2

So we have and array of hashes

array = [
  {id: 1, parent_id: 0},
  {id: 2, parent_id: 1},
  {id: 3, parent_id: 0},
  {id: 4, parent_id: 2}
]
target_array = []

What is the most efficient and ruby way to map/sort that array to the following result:

target_array = [
  {id:1,children:
    [{id: 2, children: [
      {id:4, children:[]}]}]},
  {id: 3, children:[]}  
]

p.s.The most I am capable of is iterating whole thing for each item and excluding from array hash that is already mapped to target_array.

0
3

You can solve this with recursion :

@array = [
  {id: 1, parent_id: 0},
  {id: 2, parent_id: 1},
  {id: 3, parent_id: 0},
  {id: 4, parent_id: 2}
]


def build_hierarchy target_array, n
    @array.select { |h| h[:parent_id] == n }.each do |h|
      target_array << {id: h[:id], children: build_hierarchy([], h[:id])}
    end
    target_array
end


build_hierarchy [], 0

Output :

=> [{"id"=>1, "children"=>[{"id"=>2, "children"=>[{"id"=>4, "children"=>[]}]}]}, {"id"=>3, "children"=>[]}] 

Live example in this ruby fiddle http://rubyfiddle.com/riddles/9b643

1
  • 1
    I also just tried to solve by hash. But I think your approach is more cleaner 1+
    – Gagan Gami
    Feb 20 '15 at 11:00
2

I would use recursion, but the following could easily be converted to a non-recursive method.

First construct a hash linking parents to their children (p2c). For this, use the form of Hash#update (aka merge!) that uses a block to determine the values of keys that are present in both hashes being merged:

@p2c = array.each_with_object({}) { |g,h|
  h.update(g[:parent_id]=>[g[:id]]) { |_,ov,nv| ov+nv } }
  #=> {0=>[1, 3], 1=>[2], 2=>[4]} 

There are many other ways to construct this hash. Here's another:

@p2c = Hash[array.group_by { |h| h[:parent_id] }
                 .map { |k,v| [k, v.map { |g| g[:id] }] }]

Now construct a recursive method whose lone argument is a parent:

def family_tree(p=0)
  return [{ id: p, children: [] }] unless @p2c.key?(p)
  @p2c[p].each_with_object([]) { |c,a|
    a << { id:c, children: family_tree(c) } }
end

We obtain:

family_tree
  #=> [ { :id=>1, :children=>
  #               [
  #                { :id=>2, :children=>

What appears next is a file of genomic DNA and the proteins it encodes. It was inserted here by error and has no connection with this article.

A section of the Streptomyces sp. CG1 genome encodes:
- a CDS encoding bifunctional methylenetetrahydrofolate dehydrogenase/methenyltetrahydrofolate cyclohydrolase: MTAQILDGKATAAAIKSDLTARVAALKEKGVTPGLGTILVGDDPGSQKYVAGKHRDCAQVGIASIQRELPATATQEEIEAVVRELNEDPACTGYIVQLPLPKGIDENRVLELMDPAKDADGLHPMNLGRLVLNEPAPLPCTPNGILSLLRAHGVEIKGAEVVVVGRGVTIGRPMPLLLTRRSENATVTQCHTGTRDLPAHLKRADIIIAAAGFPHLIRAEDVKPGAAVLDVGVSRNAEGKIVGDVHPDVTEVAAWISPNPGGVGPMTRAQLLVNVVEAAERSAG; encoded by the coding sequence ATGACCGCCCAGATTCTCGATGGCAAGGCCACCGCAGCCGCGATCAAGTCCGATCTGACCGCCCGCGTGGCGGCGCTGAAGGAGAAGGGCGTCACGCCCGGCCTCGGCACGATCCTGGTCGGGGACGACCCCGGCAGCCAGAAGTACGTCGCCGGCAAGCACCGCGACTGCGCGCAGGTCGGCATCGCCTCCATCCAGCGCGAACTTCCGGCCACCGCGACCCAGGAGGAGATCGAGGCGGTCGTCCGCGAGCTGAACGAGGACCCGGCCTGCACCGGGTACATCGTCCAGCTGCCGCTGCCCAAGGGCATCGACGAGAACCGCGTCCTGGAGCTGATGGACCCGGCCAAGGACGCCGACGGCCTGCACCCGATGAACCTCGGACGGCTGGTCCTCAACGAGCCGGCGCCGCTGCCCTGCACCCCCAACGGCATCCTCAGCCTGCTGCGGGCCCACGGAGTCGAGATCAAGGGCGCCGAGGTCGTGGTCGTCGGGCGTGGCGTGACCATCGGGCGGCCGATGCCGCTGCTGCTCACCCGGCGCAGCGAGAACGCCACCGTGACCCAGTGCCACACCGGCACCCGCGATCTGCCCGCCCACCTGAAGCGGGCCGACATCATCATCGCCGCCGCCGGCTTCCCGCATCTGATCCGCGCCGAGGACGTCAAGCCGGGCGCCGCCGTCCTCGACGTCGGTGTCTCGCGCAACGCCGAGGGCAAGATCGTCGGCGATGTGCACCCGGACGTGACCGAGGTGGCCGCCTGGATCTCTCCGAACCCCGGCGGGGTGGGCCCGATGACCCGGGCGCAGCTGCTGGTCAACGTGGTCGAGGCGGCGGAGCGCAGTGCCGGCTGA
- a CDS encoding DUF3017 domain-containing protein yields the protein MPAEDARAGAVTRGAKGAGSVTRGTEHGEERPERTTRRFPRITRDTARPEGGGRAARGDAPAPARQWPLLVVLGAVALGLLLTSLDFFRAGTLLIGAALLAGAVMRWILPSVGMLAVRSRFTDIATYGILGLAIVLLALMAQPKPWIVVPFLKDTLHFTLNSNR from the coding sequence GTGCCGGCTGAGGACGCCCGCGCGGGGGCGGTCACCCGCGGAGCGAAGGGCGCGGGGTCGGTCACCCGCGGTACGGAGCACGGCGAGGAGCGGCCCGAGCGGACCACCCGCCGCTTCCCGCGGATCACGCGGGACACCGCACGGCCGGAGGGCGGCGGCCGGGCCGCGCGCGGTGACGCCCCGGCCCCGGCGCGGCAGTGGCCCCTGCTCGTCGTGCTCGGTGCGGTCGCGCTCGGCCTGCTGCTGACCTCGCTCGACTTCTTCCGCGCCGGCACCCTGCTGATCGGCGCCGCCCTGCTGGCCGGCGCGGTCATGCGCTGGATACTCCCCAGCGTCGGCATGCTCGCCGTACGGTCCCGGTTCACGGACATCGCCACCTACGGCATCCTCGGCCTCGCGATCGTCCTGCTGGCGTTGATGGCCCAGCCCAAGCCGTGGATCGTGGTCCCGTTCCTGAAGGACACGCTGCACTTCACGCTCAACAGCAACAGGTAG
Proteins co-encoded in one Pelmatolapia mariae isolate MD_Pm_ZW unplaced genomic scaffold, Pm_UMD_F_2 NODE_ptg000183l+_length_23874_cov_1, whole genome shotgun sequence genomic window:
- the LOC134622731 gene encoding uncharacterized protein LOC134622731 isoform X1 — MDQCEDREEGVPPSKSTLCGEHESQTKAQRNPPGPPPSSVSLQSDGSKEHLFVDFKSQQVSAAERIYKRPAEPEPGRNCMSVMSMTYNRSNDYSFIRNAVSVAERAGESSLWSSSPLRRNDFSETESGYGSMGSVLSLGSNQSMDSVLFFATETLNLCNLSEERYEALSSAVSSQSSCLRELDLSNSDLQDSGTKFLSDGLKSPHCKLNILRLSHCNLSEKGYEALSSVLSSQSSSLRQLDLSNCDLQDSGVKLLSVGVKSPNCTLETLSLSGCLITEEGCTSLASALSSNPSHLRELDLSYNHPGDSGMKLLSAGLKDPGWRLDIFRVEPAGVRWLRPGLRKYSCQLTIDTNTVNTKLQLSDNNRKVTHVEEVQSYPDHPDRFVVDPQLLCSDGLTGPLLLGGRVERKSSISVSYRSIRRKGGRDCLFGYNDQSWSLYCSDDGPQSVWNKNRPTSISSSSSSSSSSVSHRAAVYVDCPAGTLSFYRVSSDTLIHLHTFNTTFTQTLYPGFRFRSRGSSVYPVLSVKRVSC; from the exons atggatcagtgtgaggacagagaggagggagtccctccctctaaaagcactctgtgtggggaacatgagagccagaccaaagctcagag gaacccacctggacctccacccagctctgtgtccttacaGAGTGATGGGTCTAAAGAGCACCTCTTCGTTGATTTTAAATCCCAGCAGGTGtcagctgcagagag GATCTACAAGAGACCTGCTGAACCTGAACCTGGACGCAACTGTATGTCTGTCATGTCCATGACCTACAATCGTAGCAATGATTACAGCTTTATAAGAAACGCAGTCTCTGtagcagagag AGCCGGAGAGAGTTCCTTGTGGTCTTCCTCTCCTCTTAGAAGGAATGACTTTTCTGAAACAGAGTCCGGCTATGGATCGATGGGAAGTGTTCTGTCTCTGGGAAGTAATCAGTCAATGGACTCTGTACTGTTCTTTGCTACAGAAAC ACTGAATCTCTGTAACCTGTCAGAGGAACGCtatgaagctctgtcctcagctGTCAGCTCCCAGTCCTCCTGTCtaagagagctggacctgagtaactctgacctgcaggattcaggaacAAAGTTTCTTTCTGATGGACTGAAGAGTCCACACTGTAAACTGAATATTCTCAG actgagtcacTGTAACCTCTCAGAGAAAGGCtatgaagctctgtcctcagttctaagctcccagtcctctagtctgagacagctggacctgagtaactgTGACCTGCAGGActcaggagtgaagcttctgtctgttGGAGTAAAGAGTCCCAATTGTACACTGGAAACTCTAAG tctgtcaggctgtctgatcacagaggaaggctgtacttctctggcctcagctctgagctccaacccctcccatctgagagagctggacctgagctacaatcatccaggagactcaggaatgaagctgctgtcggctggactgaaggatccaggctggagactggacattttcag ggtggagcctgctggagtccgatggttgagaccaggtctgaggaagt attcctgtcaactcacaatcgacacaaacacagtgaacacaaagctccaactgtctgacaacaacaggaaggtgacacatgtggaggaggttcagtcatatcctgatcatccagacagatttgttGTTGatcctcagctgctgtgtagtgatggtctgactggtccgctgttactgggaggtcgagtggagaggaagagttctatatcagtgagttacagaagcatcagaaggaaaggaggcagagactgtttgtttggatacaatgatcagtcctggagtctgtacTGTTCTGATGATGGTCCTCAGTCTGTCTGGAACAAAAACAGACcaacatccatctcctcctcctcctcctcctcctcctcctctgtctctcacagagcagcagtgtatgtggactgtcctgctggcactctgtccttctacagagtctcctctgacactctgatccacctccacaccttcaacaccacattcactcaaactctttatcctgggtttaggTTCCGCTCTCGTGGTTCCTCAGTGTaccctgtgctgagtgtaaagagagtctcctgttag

#                          [
  #                            { :id=>4, :children=>[] }
  #                          ]
  #                }
  #              ]
  #    },
  #    { :id=>3, :children=>[] }
  #  ] 

Constructing the hash @p2c initially should make it quite efficient.

1

This is what I tried my way using Hash

array = [
  {id: 1, parent_id: 0},
  {id: 2, parent_id: 1},
  {id: 3, parent_id: 0},
  {id: 4, parent_id: 2}
]

  target_hash = Hash.new { |h,k| h[k] = { id: nil, children: [ ] } }

  array.each do |n|
      id, parent_id = n.values_at(:id, :parent_id)
      target_hash[id][:id] = n[:id]
      target_hash[parent_id][:children].push(target_hash[id])  
  end
 puts target_hash[0]

Output:

{:id=>nil, :children=>[{:id=>1, :children=>[{:id=>2, :children=>[{:id=>4, :children=>[]}]}]}, {:id=>3, :children=>[]}]}
1

I think the best one will have O(nlog(n)) time complexity at most. I'm giving my non-hash one :

array = [
  {id: 1, parent_id: 0},
  {id: 2, parent_id: 1},
  {id: 3, parent_id: 0},
  {id: 4, parent_id: 2}
]

# This takes O(nlog(n)).
array.sort! do |a, b|
    k = (b[:parent_id] <=> b[:parent_id])
    k == 0 ? b[:id] <=> a[:id] : k
end

# This takes O(n)
target_array = array.map do |node|
    { id: node[:id], children: [] }
end

# This takes O(nlog(n))
target_array.each_with_index do |node, index|
    parent = target_array[index + 1...target_array.size].bsearch do |target_node|
        target_node[:id] == array[index][:parent_id]
    end
    if parent
        parent[:children] << node
        target_array[index] = nil
    end
end

# O(n)
target_array.reverse.compact
# =>
# [{:id => 1, :children =>[{:id=>2,:children=> [ {:id=>4, 
# :children=>[]}]}]},
# {:id=>3, :children=>[]} ] 

So mine uses O(nlog(n)) in general.

By the way, when I simply tested out the existing solutions I found Gagan Gami's to be most efficient (slightly ahead of mine), I believe it's O(nlog(n)) too, though not obvious. But the currently accepted solution takes O(n^2) time.

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